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The Hit

Year: 1984
Production Co: Zenith Entertainment
Director: Steven Frears
Writer: Peter Prince
Cast: Terence Stamp, John Hurt, Tim Roth, Bill Hunter, Laura del Sol, Jim Broadbent

I can only imagine I put this movie on my list because I know Stephen Frears' reputation, but it's just as likely I got it mixed up with some other crime thriller without realising.

Either way it's an odd beast. As the film opens, career crim Willie (Terence Stamp) is ratting out all his accomplices in court in return for getting off lightly. Ten years later, living an idyllic life in rural Spain, his past finally catches up with him as four hoods break into his place and bustle him off in a car to hand him to the stoic, fearsome Braddock (John Hurt).

Braddocks' style and credentials as a stone cold killer are established when the briefcase he hands the four youths as payment turns out to be a bomb that very effectively takes them out of the equation.

Along with his slightly unhinged young protege, Myron (Tim Roth, so young he looks like a teenager), they take Willie overland across Europe because there's too much heat to travel by air to deliver him to Paris for what we assume is his final retribution.

Braddock has the keys to a place in Madrid where they can rest and change cars but when they arrive, it's occupied by the owner's friend, Harry (Bill Hunter), who seems to know who Braddock is and what danger he and his buxom, trophy Spanish girlfriend Maggie (Laura Del Sol) are now in.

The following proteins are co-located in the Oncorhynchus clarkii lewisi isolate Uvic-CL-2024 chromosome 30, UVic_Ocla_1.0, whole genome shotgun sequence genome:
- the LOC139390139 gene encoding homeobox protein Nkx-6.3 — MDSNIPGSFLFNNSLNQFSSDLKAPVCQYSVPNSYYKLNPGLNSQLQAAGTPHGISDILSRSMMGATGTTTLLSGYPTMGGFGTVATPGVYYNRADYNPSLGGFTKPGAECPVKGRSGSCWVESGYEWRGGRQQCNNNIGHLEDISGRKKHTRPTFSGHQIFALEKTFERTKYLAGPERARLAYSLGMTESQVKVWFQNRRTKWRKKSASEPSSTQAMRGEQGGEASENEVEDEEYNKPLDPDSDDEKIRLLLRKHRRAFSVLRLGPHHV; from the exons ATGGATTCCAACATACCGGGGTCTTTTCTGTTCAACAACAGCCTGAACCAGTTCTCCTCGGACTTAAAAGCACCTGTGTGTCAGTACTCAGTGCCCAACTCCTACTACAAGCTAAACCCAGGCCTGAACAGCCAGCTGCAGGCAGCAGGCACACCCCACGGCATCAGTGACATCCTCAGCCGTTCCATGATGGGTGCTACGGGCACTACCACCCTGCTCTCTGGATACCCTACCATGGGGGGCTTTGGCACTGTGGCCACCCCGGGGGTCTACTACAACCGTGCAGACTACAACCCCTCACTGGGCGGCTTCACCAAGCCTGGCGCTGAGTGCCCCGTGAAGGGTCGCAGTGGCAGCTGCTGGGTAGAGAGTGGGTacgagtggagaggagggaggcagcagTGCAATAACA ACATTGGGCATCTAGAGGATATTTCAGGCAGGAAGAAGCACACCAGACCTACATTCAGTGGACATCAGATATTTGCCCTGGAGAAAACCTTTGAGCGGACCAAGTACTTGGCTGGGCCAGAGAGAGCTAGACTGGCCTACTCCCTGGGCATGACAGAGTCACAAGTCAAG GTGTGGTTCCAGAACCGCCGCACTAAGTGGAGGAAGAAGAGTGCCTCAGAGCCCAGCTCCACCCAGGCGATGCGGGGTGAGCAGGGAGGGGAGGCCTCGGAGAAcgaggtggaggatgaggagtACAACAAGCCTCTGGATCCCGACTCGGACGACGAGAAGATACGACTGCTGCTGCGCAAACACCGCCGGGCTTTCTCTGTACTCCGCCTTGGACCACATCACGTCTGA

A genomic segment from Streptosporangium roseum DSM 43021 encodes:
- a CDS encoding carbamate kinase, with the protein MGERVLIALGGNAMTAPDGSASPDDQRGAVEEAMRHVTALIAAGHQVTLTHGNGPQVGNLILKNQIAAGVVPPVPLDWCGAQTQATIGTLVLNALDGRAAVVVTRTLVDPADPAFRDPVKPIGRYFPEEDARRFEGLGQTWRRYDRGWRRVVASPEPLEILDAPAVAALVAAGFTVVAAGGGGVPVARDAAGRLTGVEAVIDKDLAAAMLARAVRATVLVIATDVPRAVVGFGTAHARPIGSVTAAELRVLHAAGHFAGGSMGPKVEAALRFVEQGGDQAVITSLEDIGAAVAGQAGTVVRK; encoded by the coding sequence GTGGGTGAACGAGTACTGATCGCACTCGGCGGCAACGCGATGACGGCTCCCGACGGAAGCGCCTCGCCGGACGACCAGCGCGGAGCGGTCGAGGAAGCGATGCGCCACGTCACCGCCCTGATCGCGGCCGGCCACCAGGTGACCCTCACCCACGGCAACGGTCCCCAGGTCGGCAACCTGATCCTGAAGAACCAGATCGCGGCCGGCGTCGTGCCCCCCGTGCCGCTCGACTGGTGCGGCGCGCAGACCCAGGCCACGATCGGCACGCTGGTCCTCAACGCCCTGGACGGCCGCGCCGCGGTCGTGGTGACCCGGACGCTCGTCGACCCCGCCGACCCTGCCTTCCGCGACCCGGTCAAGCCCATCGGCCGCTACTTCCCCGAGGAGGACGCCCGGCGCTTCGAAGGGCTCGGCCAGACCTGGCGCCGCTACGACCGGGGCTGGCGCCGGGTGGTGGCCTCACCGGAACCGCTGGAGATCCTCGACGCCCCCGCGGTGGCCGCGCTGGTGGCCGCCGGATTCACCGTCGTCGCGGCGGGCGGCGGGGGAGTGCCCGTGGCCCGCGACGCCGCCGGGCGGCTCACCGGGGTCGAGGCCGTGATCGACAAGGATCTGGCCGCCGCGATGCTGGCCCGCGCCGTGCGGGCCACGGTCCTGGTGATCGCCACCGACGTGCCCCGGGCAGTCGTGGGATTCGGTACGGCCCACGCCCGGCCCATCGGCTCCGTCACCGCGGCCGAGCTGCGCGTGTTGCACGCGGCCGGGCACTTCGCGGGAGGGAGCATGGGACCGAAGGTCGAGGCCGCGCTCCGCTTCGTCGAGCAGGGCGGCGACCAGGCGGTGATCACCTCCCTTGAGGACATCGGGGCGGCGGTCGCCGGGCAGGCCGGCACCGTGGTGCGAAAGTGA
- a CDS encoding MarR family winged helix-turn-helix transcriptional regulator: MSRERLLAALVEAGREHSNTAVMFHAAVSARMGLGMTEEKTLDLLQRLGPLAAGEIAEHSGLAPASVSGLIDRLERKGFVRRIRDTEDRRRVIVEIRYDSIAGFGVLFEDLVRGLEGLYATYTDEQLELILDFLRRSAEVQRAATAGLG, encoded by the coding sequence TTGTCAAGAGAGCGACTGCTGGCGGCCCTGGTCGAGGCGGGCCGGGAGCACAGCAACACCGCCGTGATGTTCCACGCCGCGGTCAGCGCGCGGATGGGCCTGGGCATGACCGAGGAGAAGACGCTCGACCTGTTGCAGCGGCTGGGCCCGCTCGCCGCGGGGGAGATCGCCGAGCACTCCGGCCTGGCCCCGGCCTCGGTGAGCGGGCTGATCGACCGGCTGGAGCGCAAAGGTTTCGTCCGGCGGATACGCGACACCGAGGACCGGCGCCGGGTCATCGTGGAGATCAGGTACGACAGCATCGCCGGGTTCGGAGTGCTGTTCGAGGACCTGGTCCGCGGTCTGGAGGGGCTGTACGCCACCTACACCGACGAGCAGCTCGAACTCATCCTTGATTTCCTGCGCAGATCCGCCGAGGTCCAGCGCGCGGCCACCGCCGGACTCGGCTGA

Braddock decrees that they're going to take Maggie with them for insurance and they're on the road again. But it turns out Willie the stoic one, apparently having long since accepted that he was living on borrowed time and using what he has left to chatter happily away in the car, either trying to genuinely befriend Braddock and Myron or just get inside their heads.

As he does so, the days on the road grow longer as they make their way towards Paris where Braddocks' boss awaits his prize, but after a rest stop at a secluded wooded area and a few more senseless killings the climax kinds of creeps up on the story and just happens. Willie has an abrupt change of heart when it seems his destiny is about to befall him, Braddock's last few actions seem completely out of character and it felt to me like scriptwriter Peter Prince just didn't know how to end the whole thing.

It's effective enough as a character study but the story veers a bit off the rails and doesn't really end up anywhere.

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